Saturday, and the Festival starts officially, though the official opening by the local MP doesn't happen until 1:30pm. Perhaps he just can't get up in time. Contrary to expectation, the rain, which started at around 9:00am, stopped at about 11:00, and, by the time Grace and I got out to see it all, things were almost in full swing, and the weather was OK.
We did a tour of the stalls first - several charities, CRT, IWA, RCR, crafts, clothing, "traditional" sweets which turned out to be a modern version of traditional. And there was a cheese boat and a jam and chutney boat, and a boat selling maps and other navigational aids for boaters.
Our lunch came from the Indian Street Food stall, Chicken tikka wraps, very tasty, equally difficult to eat. Other days, we tried crèpes - cheese and mushroom, and "posh veg". Really good food, all of it.
The entertainment in the marquee was day-long. Our favourites were The Chase Jazzmen playing trad jazz very competently, the Walsall Academy of Dance, children who performed with great enthusiasm and not a little talent, The Harvesters, a bluegrass ensemble, also very talented, Martin Francis, a solo folksy singer/guitarist, and the Somerville Gentlemen, who played a range of styles.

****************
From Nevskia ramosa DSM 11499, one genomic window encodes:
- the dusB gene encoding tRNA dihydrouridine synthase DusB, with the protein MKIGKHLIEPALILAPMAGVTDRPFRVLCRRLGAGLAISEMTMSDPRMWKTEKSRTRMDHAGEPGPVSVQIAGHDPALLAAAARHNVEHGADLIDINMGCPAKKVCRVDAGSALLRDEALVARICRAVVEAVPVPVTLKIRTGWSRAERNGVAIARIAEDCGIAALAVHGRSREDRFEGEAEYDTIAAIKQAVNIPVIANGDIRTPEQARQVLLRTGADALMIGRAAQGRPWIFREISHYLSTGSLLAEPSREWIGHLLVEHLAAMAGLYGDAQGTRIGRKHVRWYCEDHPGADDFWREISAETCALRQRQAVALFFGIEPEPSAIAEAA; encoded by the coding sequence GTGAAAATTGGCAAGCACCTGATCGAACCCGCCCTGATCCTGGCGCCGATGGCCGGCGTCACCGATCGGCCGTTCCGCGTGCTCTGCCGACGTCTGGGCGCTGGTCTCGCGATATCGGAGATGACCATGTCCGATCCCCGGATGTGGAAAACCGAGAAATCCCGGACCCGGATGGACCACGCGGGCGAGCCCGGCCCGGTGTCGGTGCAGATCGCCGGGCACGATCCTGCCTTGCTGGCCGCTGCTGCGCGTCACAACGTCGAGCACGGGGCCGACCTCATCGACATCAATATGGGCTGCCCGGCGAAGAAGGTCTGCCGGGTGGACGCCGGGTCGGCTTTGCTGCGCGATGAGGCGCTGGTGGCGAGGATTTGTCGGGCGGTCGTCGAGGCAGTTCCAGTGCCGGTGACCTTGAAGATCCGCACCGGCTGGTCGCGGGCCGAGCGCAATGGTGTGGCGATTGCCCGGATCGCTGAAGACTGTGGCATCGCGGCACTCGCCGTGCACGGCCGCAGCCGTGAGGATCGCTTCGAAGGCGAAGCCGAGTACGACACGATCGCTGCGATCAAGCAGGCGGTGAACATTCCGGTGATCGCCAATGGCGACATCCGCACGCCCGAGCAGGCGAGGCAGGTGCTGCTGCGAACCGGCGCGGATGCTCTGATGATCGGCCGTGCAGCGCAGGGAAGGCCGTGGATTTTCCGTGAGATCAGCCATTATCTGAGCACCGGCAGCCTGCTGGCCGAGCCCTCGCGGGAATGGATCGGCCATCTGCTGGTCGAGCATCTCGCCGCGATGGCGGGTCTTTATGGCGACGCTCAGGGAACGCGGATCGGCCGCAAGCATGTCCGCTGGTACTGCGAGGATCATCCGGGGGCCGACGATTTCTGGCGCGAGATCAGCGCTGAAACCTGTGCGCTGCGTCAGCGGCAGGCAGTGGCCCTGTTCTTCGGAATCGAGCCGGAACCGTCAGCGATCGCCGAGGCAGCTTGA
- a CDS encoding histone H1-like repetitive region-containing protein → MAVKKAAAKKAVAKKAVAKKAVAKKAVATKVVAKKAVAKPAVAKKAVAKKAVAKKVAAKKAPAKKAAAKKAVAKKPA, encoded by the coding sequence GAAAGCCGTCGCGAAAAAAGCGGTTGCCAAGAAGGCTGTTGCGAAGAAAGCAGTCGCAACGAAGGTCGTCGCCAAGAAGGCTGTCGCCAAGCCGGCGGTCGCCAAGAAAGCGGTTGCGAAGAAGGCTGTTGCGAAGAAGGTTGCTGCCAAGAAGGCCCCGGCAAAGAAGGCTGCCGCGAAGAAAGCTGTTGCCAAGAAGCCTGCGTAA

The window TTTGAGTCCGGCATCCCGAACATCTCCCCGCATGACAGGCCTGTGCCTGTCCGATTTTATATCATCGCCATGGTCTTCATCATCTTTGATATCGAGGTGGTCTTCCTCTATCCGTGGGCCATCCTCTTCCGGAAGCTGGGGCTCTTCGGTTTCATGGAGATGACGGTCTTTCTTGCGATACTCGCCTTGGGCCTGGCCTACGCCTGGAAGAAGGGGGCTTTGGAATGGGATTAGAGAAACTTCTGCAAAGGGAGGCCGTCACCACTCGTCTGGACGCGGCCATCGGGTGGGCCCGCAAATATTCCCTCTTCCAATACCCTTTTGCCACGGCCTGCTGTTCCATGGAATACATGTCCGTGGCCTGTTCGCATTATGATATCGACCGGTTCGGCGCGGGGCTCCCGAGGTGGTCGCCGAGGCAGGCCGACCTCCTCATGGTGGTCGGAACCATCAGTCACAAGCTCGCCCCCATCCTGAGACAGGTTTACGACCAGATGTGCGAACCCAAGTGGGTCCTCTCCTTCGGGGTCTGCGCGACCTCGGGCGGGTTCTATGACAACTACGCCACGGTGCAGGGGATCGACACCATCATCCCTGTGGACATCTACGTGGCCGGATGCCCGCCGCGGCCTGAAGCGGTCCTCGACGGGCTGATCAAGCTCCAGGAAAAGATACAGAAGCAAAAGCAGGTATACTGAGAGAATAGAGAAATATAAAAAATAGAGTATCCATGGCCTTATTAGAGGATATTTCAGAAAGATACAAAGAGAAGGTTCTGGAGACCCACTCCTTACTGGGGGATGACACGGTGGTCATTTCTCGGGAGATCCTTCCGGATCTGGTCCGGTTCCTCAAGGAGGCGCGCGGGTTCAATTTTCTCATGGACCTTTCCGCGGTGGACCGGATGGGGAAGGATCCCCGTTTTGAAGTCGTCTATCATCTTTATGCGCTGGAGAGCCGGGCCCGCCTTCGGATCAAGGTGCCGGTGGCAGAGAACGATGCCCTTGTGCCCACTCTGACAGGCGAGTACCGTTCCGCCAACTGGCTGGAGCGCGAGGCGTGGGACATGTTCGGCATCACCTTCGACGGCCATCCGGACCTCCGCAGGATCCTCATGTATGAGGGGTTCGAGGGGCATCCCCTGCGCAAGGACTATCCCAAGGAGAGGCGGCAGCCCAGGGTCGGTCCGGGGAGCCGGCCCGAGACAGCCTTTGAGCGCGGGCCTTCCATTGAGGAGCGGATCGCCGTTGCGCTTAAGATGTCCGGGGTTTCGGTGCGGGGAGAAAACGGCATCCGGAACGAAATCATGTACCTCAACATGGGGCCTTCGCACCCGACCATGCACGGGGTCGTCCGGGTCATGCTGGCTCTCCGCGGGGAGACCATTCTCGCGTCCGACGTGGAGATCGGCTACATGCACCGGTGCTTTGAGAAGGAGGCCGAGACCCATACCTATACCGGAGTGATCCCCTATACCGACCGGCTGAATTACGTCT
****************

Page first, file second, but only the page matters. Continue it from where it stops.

Other attractions were a fairground organ, a downscaled steam traction engine, birds of prey to handle, vintage and classic cars, a digger to drive (kids only, I was sorry to discover!) and a strolling bagpiper whom we didn't find very attractive at all.
Saturday's evening entertainment was a 4-piece band called Duchess and the Dukes who played 2½ hours of songs from the 60s to 80s. They were very good, though rather let down by the sound engineer, and by the large numbers in the audience who didn't realise that the word "audience" has a lot to do with listening, and who spent the evening shouting at each other over the band's sound system. It was just as well that the system was loud! We sang along.